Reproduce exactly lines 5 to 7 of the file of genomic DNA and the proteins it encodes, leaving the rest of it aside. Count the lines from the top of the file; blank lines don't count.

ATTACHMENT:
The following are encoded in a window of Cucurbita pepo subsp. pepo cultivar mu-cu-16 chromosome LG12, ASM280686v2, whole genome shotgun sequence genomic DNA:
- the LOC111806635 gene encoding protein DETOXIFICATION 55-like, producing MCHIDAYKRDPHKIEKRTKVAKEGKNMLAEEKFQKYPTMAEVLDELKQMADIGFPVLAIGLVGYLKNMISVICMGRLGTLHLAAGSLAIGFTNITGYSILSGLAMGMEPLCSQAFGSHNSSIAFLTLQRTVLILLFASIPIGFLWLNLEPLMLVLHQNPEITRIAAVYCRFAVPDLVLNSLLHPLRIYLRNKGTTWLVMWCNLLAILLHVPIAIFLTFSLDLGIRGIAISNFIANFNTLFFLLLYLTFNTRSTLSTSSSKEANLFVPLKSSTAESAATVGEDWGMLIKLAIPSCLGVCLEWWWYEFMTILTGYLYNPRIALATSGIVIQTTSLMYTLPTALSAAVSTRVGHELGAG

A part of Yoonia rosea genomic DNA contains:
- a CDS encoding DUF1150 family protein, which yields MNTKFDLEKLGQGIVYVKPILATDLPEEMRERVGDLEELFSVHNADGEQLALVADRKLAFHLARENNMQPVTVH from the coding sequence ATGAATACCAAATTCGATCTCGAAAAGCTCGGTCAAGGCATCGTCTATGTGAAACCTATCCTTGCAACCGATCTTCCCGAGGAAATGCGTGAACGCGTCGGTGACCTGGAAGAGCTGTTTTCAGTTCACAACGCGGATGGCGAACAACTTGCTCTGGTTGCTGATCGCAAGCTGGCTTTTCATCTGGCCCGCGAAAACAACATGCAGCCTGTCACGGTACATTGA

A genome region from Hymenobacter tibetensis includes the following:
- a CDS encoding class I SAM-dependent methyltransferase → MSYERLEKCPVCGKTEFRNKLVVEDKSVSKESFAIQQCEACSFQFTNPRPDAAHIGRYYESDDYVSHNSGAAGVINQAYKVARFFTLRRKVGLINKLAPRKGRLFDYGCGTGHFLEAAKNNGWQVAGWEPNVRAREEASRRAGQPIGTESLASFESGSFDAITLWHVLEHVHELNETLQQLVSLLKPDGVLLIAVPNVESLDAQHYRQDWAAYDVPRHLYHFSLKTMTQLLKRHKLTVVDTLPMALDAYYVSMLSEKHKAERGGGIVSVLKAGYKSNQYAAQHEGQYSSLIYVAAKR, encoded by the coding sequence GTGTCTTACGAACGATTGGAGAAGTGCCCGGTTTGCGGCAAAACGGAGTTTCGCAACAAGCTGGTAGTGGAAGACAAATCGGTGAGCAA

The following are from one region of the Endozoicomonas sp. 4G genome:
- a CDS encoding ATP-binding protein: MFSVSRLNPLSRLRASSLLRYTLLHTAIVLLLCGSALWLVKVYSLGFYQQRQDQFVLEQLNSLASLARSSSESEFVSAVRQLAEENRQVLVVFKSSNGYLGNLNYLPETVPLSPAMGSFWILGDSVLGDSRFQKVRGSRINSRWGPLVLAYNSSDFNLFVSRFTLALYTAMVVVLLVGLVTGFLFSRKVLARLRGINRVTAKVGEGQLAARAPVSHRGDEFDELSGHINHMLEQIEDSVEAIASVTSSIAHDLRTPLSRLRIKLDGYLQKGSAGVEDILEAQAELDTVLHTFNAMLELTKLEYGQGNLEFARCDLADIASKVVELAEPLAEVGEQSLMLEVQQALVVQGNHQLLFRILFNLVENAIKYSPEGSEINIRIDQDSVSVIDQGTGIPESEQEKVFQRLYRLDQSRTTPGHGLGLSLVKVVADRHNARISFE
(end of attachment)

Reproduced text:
A genome region from Hymenobacter tibetensis includes the following:
- a CDS encoding class I SAM-dependent methyltransferase → MSYERLEKCPVCGKTEFRNKLVVEDKSVSKESFAIQQCEACSFQFTNPRPDAAHIGRYYESDDYVSHNSGAAGVINQAYKVARFFTLRRKVGLINKLAPRKGRLFDYGCGTGHFLEAAKNNGWQVAGWEPNVRAREEASRRAGQPIGTESLASFESGSFDAITLWHVLEHVHELNETLQQLVSLLKPDGVLLIAVPNVESLDAQHYRQDWAAYDVPRHLYHFSLKTMTQLLKRHKLTVVDTLPMALDAYYVSMLSEKHKAERGGGIVSVLKAGYKSNQYAAQHEGQYSSLIYVAAKR, encoded by the coding sequence GTGTCTTACGAACGATTGGAGAAGTGCCCGGTTTGCGGCAAAACGGAGTTTCGCAACAAGCTGGTAGTGGAAGACAAATCGGTGAGCAA

The following are from one region of the Endozoicomonas sp. 4G genome: